The museum shares the history of the HFD, the history of fire-fighting apparatus and gear, and HFD's role on December 7, 1941 when Pearl Harbor was attacked. Three HFD members were killed in action while fighting fires at Hickam Field on December 7, 1941.[7] The first of three responding HFD companies arrived to find Hickam’s fire station hit by bombs. Honolulu firefighters worked tirelessly to extinguish flames and save as many US planes as possible, but a second wave of Zero fighter aircraft approached. Hoseman Harry Tuck Lee Pang was shot and killed; Captains Thomas Macy and John Carreira died in a bomb blast. Six other firefighters were injured. The Fire Department lists among its members nine men who were awarded the Order of the Purple Heart. This honor is usually only awarded to members of the Armed Forces wounded in battle.[5][7]

The Honolulu Fire Museum and Education Center is open to the public one Saturday a month for free, guided tours.

The second floor of the museum was once the dormitory of the old Kaka’ako firehouse.

Bureaus[edit]

Under the Fire Commission, Fire Chief, and Deputy Chief, there are three bureaus that support the fire suppression forces (Fire Operations):

  • Administrative Services Bureau
  • Planning and Development
  • Support Services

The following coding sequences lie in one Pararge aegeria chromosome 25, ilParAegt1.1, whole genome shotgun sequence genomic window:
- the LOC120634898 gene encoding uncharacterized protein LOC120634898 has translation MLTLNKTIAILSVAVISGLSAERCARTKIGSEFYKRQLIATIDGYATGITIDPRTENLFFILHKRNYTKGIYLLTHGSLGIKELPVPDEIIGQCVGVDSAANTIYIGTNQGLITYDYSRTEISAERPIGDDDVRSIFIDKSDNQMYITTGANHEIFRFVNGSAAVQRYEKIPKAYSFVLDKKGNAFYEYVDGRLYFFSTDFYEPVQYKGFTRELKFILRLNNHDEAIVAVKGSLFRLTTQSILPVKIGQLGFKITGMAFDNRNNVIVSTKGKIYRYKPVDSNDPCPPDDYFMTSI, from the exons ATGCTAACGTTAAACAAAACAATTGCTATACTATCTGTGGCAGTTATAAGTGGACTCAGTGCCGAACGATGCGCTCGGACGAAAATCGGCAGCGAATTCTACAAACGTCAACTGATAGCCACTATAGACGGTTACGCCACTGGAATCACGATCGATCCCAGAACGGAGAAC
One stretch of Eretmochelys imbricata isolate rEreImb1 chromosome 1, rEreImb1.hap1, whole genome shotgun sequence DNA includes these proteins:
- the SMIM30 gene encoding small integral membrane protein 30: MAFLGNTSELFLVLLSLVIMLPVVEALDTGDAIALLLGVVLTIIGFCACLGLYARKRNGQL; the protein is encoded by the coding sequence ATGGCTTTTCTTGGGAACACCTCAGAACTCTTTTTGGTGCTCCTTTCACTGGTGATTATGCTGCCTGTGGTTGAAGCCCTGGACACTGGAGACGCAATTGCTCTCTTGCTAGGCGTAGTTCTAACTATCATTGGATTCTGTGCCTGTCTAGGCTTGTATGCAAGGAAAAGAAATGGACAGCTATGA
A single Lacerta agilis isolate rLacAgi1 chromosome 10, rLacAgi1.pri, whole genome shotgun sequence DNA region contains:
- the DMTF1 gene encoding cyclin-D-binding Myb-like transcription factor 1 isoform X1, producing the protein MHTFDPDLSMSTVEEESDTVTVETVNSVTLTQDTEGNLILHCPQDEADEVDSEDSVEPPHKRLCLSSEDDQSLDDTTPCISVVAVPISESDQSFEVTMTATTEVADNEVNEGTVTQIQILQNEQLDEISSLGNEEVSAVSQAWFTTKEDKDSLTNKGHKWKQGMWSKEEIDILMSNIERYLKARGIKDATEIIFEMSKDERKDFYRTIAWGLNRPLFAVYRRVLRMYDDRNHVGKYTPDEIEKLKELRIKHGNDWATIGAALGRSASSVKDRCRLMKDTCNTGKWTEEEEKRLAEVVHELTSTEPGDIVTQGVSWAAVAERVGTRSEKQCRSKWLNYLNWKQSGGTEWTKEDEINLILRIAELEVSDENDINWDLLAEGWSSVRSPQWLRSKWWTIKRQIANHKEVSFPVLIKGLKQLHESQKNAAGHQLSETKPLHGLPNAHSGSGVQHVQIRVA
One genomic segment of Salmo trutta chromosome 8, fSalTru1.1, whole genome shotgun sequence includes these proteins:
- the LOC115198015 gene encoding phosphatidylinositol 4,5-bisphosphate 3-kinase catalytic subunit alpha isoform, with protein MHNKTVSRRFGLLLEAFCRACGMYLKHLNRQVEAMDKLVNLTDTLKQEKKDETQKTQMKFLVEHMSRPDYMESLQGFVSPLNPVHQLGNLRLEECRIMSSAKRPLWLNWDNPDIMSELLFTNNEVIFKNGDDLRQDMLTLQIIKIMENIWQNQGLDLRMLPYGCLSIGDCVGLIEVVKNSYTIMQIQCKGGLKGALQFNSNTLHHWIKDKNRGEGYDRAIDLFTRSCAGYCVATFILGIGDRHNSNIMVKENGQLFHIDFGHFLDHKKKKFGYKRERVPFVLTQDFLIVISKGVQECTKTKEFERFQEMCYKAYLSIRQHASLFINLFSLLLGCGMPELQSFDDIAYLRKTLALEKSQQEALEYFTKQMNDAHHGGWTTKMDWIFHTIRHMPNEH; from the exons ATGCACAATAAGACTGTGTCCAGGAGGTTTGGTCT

Fire Operations Bureau[edit]

Fire Operations accounts for the majority of the activity in the HFD. They are responsible for emergency response for the island of Oahu and respond to fires, emergency medical calls, hazardous materials incidents, motor vehicle accidents, natural disasters, and also perform technical rescues.

Honolulu Fire Department engine, 2015

Stations & Apparatus[edit]

HFD helicopter in Diamond Head, 2007

Below is a complete listing of all Honolulu Fire Department fire station and apparatus locations according to Battalion.

Neighborhood Engine Company Truck Company Battalion Chief vehicle Specialized Unit or Company
1 Downtown Engine 1 Battalion 1
2 Pawaa Engine 2 Ladder 2 Rescue 1, SAR Boat 1
3 Makiki Engine 3
4 Kuakini Engine 4 Ladder 4
5 Kaimuki Engine 5 Ladder 5
6 Kalihi Engine 6
7 Waikiki Engine 7 Ladder 7 Battalion 2
8 Mokulele Engine 8 Mobile Command Center 1
9 Kakaako Engine 9 Tower 9
10 Aiea Engine 10
11 Sunset Beach Engine 11
12 Waipahu Engine 12 Quint 12 Tanker 12
13 Kahuku Engine 13
14 Haleiwa Engine 14 Boat 14
15 Hauʻula Engine 15 Tanker 15
16 Wahiawa Engine 16 Tanker 16
17 Kaneohe Engine 17 Quint 17 Battalion 3 Boat 17
18 Kailua Engine 18 Quint 18 Boat 18
19 Aikahi Engine 19
20 Pearl City Engine 20
21 Kaʻaʻawa Engine 21 Boat 21
22 Manoa Engine 22
23 Wailupe Engine 23
24 ʻEwa Beach Engine 24 Boat 24
25 Nu‘uanu Pali Engine 25
26 Waianae Engine 26 Quint 26 Tanker 26, Boat 26
27 Waimānalo Engine 27
28 Nānākuli Engine 28 Tanker 28
29 McCully Engine 29 Ladder 29 Tanker 229